Patrice Motsepe

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Goodluck Jonathan Is Leading a Weak Government

by 14/08/2012 11:22:00 0 comments 1430 Views
Goodluck Jonathan Is Leading a Weak Government

Vice President of the Arewa Consultative Forum (ACF), Senator Joseph Waku, has said the weakness of the Dr. Goodluck Jonathan administration is the main reason insecurity in the country has not been nipped in the bud. Waku stated in an interview with Daily Sun in Abuja, saying Nigeria had witnessed the worst of all crises, which was the  civil war, but came out of it.


He submitted that “this one too, Nigerians will come out of it. But the fact of the matter is, we have a weak government.” Waku, who represented Benue North/West Senatorial District from 1999 to 2003 in the Senate, also blamed head of the security agencies for the crisis.


“I believe that they want this crisis to continue. Some are living very fat on it. They are feeding on it. So, they don’t want the crisis to end.” Excerpts: What is your position on the insecurity posed to the nation by the Boko Haram sect? No nation and no citizen of any nation will be happy if the security and property of its citizens are not being protected. So, the people living in the nation will not be happy that there is a lot of insecurity in the land.


Therefore, I have the same feeling with many Nigerians that we need peace and tranquility in this country. I hate to say that Nigerians are big pretenders when I watch on the television, particularly, the Nigeria Television Authority (NTA), Nigerians deceiving Nigerians that all is well; that the foreign business partners want to come and invest.


And I said, who are you deceiving? I am involved in international business and many Nigerians do the same. We have a problem of convincing our partners, foreign partners, to come and invest in this country. That alone, shows clearly that insecurity has deprived many Nigerians of the good things of life and the lives that are being lost and the property of the people in it, are also destroyed. It is not fair to say that all is well. And no normal human being in his normal senses will say that he is not bordered about what is going on.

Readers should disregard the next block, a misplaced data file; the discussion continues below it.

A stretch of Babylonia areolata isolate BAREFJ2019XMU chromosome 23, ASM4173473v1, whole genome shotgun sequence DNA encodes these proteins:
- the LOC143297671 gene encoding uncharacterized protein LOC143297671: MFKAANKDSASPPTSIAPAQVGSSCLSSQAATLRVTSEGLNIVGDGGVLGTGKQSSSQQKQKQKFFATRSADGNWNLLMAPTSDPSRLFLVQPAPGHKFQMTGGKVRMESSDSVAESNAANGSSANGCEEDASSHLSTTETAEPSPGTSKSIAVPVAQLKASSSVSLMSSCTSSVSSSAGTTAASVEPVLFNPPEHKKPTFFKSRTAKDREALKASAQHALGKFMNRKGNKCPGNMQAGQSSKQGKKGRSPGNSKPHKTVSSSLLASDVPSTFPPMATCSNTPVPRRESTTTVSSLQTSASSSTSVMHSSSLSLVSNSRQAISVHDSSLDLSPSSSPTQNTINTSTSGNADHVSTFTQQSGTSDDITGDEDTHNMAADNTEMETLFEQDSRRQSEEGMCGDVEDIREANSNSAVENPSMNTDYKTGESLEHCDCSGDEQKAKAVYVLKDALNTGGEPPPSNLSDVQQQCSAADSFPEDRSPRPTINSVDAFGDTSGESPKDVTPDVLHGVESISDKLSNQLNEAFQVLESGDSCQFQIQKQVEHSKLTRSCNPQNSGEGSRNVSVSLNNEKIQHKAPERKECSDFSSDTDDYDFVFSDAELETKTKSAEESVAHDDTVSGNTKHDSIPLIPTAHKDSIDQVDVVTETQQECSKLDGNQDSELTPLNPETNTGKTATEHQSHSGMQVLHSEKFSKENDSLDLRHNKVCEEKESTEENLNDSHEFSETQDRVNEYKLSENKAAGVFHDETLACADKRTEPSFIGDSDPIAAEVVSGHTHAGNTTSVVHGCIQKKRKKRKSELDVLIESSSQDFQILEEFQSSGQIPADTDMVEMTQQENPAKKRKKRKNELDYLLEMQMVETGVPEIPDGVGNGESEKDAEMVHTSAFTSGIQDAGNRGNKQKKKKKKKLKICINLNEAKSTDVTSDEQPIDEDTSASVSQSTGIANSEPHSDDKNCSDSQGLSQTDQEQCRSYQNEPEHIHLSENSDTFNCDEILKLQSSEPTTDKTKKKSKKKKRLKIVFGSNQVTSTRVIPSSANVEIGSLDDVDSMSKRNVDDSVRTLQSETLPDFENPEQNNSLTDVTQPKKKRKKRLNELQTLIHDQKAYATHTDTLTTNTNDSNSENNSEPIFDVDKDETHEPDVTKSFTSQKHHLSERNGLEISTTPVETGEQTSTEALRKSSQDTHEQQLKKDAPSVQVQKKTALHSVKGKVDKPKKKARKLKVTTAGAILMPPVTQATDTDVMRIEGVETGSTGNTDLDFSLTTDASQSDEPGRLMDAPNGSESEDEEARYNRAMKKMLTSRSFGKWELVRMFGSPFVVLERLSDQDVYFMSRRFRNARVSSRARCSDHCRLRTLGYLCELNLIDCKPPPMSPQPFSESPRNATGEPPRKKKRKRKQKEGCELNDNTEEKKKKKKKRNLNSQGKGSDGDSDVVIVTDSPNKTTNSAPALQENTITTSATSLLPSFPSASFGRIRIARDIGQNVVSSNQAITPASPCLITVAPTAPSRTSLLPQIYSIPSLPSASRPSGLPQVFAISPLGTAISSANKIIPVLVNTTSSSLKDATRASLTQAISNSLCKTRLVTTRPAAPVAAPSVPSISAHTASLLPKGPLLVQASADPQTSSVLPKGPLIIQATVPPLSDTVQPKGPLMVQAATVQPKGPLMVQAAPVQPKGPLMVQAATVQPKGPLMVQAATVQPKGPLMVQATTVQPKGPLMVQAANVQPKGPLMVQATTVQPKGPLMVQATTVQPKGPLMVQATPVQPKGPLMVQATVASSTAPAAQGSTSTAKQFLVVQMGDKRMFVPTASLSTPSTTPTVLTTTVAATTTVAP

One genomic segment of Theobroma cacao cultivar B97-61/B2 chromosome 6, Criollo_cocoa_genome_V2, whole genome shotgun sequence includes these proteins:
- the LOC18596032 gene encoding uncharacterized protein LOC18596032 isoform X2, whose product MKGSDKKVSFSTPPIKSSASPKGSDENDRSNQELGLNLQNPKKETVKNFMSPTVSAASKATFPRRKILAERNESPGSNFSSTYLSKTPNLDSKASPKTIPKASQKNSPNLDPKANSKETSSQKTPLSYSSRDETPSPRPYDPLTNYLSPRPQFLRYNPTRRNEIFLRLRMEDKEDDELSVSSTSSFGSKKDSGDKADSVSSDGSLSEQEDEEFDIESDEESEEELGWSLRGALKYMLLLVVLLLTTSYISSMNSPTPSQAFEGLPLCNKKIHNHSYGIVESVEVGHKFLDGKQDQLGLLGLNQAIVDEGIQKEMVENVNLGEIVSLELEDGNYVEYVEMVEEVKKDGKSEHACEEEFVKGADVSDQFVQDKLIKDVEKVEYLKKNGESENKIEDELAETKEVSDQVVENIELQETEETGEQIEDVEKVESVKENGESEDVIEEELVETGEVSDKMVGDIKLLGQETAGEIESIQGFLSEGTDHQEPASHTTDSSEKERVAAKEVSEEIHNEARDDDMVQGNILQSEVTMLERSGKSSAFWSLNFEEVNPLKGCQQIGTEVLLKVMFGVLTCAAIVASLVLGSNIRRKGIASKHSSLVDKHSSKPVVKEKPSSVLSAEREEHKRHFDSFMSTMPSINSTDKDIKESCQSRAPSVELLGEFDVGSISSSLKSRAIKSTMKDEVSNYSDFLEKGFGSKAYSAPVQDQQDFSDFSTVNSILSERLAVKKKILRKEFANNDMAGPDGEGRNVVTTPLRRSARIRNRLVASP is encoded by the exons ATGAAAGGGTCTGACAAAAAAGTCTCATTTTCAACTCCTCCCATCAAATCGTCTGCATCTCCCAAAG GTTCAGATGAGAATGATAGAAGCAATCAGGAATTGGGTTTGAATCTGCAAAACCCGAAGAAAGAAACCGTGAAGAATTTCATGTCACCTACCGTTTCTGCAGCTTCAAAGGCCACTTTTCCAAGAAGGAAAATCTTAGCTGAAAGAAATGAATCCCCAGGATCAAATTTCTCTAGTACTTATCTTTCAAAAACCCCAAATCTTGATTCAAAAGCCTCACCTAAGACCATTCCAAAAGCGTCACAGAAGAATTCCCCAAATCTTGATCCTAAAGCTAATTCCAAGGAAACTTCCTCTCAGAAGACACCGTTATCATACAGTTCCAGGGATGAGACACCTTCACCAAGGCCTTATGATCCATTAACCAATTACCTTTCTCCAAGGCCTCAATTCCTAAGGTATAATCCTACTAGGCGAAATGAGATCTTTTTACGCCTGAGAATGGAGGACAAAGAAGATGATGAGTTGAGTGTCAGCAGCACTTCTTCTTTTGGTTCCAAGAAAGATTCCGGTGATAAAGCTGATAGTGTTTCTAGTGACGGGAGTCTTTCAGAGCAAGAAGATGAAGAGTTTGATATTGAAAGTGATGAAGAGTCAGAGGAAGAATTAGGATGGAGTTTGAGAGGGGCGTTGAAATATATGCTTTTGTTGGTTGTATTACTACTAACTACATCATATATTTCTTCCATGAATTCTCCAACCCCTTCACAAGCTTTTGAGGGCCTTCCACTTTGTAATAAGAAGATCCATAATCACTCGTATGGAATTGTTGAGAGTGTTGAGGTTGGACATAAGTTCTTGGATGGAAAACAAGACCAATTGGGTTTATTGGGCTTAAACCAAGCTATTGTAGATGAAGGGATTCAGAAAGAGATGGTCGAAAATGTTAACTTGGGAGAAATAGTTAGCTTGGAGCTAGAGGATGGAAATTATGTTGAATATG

I am bordered about it if others do not. I am bordered about it because I know the consequences and the danger it imposes to the younger generation and the yet unborn because if there is no security, there will be no stability. And if there is no stability, there will be no development. In your candid assessment, where do you situate the problem? Is it the poverty in the North or…? I hate when one says it is the poverty in the North. It is not only in the north that we have crisis. This country had come across crisis at one time or the other.


This crisis in the north happened recently. Otherwise, there had been crises  that cut across the nation and those crises were not in the best interest of our nation to a point that we have gone into a civil war. Can there be any crisis worse than that? Yet, Nigerians came out of it. This one too, Nigerians will come out of it. But the fact of the matter is, we have a weak government. We have a government that is insensitive to the yearnings and aspirations of its people that it claims it is ruling.


And therefore, things of that nature can no longer be. How do we tackle the security problem of this country? I called on the federal government the other time when the Jos crisis happened, when innocent lives were being lost, including members of national and state assemblies. Who else is safe in this country? Nobody! And that was why I called on the United Nations to intervene in what is going on in Nigeria because we have failed.


We need support from other places to tackle this crisis and we shouldn’t be pretending about it. And it is not something that we should not swallow our pride. In as much as we would not want to swallow our pride, our lives, our property and our children, are being daily diminished, destroyed and being killed.


Therefore, we need support from a country that knows how to tackle security issues. And there are so many of them. We can proffer some solutions but will the government listens? Security is not about leadership. Security is not about royalty. It is only in royalty that somebody will sit in his office and begin to expect his subjects to come in.


It has gone beyond that. I will tell you and the federal government is aware that even a cleaner in the United States of America, is part of the Central Intelligence Agency (CIA). But here, our security operators sit in their offices, wanting you to go there and give them information. It doesn’t happen that way, it cannot happen that way and they will not succeed that way.


So, many people who are talented, with knowledge of security operations that are willing to render services to the federal government, are not given the opportunity, not even to employ them. Why? (Lowered his voice) Are you asking me why? They don’t trust anybody, which I believe that they want this crisis to continue. Some are living very fat on it.